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By Alonso Soto
BRASILIA, Dec 4 (Reuters) - The appointment of fiscal conservative Joaquim Levy as Brazil’s finance minister sent a stronger-than-expected message of positive policy changes during President Dilma Rousseff’s second term, Standard & Poor’s senior analyst Lisa Schineller told Reuters on Thursday.
Following her narrow re-election victory in October, Rousseff vowed to streamline government spending to regain investor confidence after years of intervention in the economy.
Levy, her pick to head the economic team, has called for more fiscal discipline and credible debt-reduction goals, which Schineller termed positive steps to reverse the deterioration of the once-booming Brazilian economy.
However, S&P’s future credit rating decisions on Brazil will depend on the execution and consistency of the fiscal adjustment, Schineller warned.
“The signaling of policy (change) with this economic team would be somewhat stronger than we had expected,” said Schineller, who is S&P’s lead analyst for Brazil.
“The signaling from the new minister to be is that of changes in policy, but again execution from our point of view is going to be a very important component given the challenging economic environment,” she added.
Sluggish economic growth and rising government spending had prompted S&P to cut Brazil’s debt rating closer to “junk” territory in March.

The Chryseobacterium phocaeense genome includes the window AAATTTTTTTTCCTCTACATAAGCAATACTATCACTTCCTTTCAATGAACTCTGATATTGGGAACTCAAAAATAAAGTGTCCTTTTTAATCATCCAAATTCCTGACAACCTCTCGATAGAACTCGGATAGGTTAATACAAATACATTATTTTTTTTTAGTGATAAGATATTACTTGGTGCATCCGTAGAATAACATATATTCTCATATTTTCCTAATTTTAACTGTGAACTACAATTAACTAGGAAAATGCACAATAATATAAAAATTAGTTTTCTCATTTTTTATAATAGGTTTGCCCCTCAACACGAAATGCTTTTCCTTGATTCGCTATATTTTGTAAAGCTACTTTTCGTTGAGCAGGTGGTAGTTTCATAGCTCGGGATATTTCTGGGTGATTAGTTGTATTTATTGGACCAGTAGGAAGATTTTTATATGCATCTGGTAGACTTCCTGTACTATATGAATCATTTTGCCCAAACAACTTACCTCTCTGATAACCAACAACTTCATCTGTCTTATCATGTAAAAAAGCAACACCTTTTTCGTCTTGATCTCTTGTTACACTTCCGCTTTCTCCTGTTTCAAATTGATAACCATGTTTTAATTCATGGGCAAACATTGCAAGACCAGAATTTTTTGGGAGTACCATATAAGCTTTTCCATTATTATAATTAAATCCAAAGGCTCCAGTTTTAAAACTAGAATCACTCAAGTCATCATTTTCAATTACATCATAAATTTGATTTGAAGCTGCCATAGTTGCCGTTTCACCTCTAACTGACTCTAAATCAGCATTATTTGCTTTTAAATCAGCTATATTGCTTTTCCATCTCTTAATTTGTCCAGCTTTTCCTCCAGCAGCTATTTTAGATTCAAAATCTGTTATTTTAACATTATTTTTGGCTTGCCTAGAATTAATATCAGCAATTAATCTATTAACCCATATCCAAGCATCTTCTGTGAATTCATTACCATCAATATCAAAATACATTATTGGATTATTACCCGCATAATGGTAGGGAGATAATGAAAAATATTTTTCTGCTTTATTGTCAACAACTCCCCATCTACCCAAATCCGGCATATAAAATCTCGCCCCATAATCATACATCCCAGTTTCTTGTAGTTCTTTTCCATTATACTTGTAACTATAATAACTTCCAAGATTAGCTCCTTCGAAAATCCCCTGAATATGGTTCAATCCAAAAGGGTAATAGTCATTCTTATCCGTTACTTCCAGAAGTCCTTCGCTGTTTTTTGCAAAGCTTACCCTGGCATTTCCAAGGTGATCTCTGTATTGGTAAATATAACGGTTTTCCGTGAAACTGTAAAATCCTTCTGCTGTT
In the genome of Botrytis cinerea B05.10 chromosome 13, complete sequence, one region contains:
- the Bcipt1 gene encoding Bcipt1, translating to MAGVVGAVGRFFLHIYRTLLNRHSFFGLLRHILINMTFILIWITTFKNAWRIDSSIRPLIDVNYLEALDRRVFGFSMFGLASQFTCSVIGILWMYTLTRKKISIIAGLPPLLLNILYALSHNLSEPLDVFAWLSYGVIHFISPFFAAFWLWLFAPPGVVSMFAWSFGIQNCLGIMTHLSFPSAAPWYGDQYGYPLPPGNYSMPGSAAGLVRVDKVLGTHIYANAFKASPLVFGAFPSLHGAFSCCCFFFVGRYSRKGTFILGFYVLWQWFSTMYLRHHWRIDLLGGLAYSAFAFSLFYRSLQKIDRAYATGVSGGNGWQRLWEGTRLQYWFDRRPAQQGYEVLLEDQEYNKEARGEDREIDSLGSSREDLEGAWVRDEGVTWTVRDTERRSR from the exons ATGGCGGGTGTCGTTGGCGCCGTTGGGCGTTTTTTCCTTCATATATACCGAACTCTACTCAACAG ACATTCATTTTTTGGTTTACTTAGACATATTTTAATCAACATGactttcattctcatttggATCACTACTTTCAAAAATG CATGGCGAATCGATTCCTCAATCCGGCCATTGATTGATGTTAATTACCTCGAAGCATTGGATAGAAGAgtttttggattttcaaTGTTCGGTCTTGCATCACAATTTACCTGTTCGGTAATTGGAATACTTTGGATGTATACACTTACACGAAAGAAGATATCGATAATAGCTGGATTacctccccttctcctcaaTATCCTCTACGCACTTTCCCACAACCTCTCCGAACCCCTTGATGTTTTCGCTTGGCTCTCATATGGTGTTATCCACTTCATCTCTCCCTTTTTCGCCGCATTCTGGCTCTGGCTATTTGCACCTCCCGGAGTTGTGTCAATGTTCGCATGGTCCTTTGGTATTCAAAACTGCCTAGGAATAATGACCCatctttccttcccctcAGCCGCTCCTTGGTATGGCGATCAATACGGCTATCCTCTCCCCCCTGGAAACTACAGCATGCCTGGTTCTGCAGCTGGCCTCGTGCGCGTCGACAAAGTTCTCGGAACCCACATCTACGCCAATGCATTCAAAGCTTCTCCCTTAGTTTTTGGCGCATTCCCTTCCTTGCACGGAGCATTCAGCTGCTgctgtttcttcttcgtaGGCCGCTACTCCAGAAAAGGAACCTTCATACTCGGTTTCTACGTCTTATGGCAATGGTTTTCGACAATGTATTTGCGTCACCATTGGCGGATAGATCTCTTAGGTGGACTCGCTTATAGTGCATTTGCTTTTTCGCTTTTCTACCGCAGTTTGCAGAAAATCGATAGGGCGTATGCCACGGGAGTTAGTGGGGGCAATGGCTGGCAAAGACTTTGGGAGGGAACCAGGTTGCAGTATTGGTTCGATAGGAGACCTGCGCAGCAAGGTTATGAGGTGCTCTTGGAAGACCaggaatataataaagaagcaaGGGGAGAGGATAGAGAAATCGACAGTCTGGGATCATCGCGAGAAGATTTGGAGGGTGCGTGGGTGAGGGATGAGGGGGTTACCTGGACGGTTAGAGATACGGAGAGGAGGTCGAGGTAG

The rapid deterioration of the country’s fiscal accounts has raised fears that Brazil could lose its coveted investment grade rating and with it billions of dollars in investment in coming years.
Levy, who as treasury chief between 2003 and 2006 was instrumental in helping Brazil reach investment grade, has said cleaning up the country’s fiscal accounts will be his top priority after he takes office in coming days.
However, some investors still doubt Rousseff, a leftist economist who likes to make even the smallest financial decisions, will back deep spending cuts as the economy flirts with recession.
Schineller said a government loan of 30 billion reais to state development bank BNDES and efforts to loosen this year’s fiscal goal were disturbing.
“This sends mixed signals on the future course of policy,” Schineller said. “The question is: Will these practices diminish going forward or will they remain.” (Reporting by Alonso Soto; Editing by Bernadette Baum and Lisa Von Ahn)